Thomas Hon Wing Polin ('Democracy's first steps', September 5) is right to point out that outsiders sometimes see the mainland in the wrong light. As an insider I am also aware, however, of the danger of being dazzled by the shiny new skyscrapers and shopping malls.


He may be right that the Communist Party 'knows something' that others do not. Much more likely, though, is that they will make the same mistakes as in many other countries: a mixture of clinging to total power too long and dealing with the genuine grievances of minority groups with a heavy boot in the name of 'stability'. Look at South America's strongmen, Israel's Likud party, Indonesia's tough guys and Vladimir Putin's boot boys in Chechnya. All seek stability but engender the opposite. Mr Polin mentions South Korea - does he remember the instability and near civil war caused by dictatorship in the 1980s? The signs are worse on the mainland.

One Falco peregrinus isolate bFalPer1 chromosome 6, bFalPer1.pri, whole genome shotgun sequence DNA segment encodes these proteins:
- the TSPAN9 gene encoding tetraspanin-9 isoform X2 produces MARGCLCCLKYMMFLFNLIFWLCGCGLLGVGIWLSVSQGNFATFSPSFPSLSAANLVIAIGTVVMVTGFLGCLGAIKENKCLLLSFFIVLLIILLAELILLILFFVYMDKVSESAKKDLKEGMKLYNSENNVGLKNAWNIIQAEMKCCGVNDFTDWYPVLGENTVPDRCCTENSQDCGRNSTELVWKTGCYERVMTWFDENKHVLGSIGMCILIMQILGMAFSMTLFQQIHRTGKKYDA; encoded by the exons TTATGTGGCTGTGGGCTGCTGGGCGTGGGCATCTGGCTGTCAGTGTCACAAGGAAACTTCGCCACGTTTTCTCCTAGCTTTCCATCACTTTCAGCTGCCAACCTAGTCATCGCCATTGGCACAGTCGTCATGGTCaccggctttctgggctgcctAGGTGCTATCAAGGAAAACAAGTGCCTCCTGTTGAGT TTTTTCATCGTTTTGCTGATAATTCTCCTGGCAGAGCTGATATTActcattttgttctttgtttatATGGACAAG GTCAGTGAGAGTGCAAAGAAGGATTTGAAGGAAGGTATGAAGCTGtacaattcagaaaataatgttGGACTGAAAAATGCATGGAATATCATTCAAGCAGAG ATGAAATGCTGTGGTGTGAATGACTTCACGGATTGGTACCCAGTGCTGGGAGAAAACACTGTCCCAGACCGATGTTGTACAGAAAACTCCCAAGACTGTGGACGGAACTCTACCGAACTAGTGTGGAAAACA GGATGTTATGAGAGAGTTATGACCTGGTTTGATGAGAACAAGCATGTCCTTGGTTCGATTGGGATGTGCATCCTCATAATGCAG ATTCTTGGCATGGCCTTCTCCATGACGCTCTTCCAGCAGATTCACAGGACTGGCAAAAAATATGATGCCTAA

The economic advance in the mainland is creating an underclass that has no access to the new opportunities. At the same time, the party's policy of swamping Tibet and Xinjiang with Han Chinese and imprisoning tens of thousands of Uygurs (among others) is creating sizeable minorities who feel their identity is being crushed. In other words, Beijing is creating a huge group of people who have no reason to toe the line because they have no place in the new China. That is the breeding ground of terror. From the school in Beslan to bus stops in Israel, see what happens when the festering resentment of downtrodden minorities gets mixed up with the twisted world of terrorists.


Mainland China has a fantastic opportunity to create a dynamic, diverse, inclusive and truly magnificent state. But the steps need to be taken right now, not in 10 or 20 years.


ROY PROUSE, Stanley